My favorite piece of work, or the work I’m most proud of (to date), isn’t just one piece but a collection of paintings I like to call the “inner beast” series. I completed these 6 paintings nearing the end of my military service in Japan in the summer of 2007. They reflect the inner struggles I (we) all go through in life. I like to think that we all have animal instincts. So instead of paintings some abstract colors or shapes to express emotion, I wanted to dress my emotions up and give them some character.
The reason I chose these as my favorite is because they are so personal and really the first official collection of anything I have done to date. I hope to complete more work like this in the future.
Clients are brilliant, they really are! They come to you when they need something, they ask you to do the job you love and they pay handsomely for it! I mean come on, we get paid for doing something we would be doing anyway. We’re certainly not going to argue with them. Whilst it’s one thing getting clients to say yes, this can often seem to be the easy part of a growing client relationship.
Designers and developers can strike up relationships with clients unlike most other industries, this is down to developing their ideas into a reality. It’s great that we can produce print design for national coverage, web design for the masses or a logo recognisable by the world for years to come. I try my hardest with clients, I’ve got to work with them for at least a couple of months so it’s the least I can do. I learn from them and pass on my own knowledge where I can, and now there are even clients who I can firmly call friends. Becoming friends with clients can be disastrous long term as they expect most things to be done on a ‘friends’ basis from there on out, however the real friends clients will always treat business as business and friendship as friendship. Both should be kept as far away from each other as possible and both parties should know where to draw the line.
Once that relationship is built it’s all well and good knowing where to draw the line but what happens before that time, before your relationship is welded together like solid steel. Is there a place in time where we can firmly put our hand up and shout STOP! at the top of our voices to be heard above the droning sound of clients saying I want, I want, I want. Yes there is, and there is also a reason why clients expect too much.
Depending on the category of client you work with you would usually have an initial meeting to gauge and measure up the client and see if they’re on the level, if they know their www’s from there @’s and their http’s from their ftp’s. The reason why some clients become so expectant is all down to them not knowing what to expect, they don’t know how the Internet works, they don’t know how dynamic websites are built or how ecommerce software is constructed so in not knowing what to expect they expect everything.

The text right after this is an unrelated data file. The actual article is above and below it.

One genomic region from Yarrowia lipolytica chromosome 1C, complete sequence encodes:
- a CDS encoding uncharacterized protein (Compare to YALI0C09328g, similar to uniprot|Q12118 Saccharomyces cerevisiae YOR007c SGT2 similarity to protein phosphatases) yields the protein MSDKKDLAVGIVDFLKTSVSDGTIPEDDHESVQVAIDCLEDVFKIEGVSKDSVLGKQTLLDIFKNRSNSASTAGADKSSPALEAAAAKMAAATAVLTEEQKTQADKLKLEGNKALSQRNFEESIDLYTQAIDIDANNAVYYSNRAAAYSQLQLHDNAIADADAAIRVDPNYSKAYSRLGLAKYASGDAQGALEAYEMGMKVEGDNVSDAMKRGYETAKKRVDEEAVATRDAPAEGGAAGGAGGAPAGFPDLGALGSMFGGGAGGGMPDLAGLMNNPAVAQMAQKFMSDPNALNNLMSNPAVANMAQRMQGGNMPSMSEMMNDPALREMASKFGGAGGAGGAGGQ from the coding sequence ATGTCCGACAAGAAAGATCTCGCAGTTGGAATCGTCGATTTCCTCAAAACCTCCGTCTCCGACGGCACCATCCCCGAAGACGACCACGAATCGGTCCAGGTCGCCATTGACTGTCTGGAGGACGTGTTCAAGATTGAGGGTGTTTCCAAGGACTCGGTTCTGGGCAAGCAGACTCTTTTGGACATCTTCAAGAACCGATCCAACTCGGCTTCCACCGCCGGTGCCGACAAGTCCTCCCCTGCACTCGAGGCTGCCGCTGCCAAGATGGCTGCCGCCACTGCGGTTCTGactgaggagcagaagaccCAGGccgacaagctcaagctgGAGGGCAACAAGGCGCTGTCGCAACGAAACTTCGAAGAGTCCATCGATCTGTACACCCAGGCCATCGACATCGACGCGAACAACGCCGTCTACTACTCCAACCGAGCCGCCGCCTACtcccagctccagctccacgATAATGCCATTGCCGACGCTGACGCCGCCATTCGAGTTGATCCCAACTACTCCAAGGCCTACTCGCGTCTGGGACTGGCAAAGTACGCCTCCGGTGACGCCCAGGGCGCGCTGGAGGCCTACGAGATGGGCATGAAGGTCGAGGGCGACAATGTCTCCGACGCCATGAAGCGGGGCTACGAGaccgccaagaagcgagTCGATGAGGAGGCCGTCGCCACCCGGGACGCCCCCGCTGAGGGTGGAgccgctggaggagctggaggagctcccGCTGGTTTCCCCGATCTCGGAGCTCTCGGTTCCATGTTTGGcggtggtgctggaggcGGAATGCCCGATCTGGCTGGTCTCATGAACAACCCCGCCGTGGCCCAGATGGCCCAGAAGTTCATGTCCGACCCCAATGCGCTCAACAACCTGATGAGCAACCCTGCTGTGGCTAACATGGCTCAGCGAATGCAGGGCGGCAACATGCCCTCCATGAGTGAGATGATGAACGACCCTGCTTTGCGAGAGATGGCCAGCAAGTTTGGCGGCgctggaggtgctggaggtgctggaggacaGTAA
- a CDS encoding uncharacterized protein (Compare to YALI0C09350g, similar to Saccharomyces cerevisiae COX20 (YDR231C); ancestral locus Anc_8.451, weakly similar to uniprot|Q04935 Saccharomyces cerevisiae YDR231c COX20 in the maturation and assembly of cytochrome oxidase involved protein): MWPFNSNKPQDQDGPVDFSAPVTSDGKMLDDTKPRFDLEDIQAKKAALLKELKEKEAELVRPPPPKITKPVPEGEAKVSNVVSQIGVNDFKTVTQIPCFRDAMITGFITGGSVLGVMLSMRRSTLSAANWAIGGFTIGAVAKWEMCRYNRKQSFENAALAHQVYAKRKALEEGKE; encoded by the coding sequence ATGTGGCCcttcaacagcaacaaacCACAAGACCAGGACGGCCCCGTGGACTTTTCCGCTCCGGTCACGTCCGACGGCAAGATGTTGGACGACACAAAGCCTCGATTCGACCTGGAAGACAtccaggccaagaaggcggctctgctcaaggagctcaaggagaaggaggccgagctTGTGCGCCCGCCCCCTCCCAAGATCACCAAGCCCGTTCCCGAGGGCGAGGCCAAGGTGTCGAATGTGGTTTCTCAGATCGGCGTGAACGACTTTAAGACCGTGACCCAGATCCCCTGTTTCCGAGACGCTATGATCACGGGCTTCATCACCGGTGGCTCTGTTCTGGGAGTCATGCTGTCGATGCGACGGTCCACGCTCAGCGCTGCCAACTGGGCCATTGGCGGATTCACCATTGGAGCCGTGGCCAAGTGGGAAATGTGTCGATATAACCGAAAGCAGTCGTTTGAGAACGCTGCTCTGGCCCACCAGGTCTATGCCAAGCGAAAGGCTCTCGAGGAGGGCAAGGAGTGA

This has dire consequences on how a project plays out over the course of weeks and months. Your initial quote or proposal ends up seeming inadequate for what the client expects and thus the relationship breaks down fairly quickly as the client thinks you’re doing half the job they expected. The supplier ends up pulling hair and banging their heads in retaliation for the ensuing mental breakdown and thanks to every action having an equal and opposite reaction if nothing is done in the first place it will always happen.
You could say the blame cannot be pointed at any individual and that it’s just one of those things but it is one of those things that needs ironing out BEFORE a project starts. What can we do to help clients understand what they’re getting or how things are going to work? Is it up to us to sit them down for a days seminar to teach them about the great interweb? I’d like to think I could give them a few hours of my time to them, however my time costs money. Do I charge the client for their little lesson, would that put them further out of joint and cause them to run for the hills? I suppose it depends on the person and how various outcomes differentiate a good client from one you would rather avoid.
Adii from Woothemes and radiiate mentioned today on twitter that he learned in 2008 to give an approximate price to a prospective client in the first email he sends to them so they know how much his/their services are going to cost. This, to me is a great way to pre-empt a situation and at the end of the day neither you or the client have the time to go running round in circles over facts or money.
In reality money isn’t everything, it’s the job at hand and the services you provide that you would like the client to understand and what you’ve quoted for is what you have understood the job to entail and you’ve costed for this accordingly. Anyone worth their salt engages into a contract with a client because they want to work with them, it is our choice to take the work on. It would be nice for clients to understand that we do what we do because we know how to do it. We want to work with them to get to an outcome where they can stand on their own two feet in the world of the web, where they can grow and establish themselves as a recognised brand whether locally, nationally or internationally.
So here is to a few changes in 2009 where clients and suppliers can work together amicably, in a relationship where both know where they stand and what services are going to be delivered.
Would be very interested to hear views on the subject.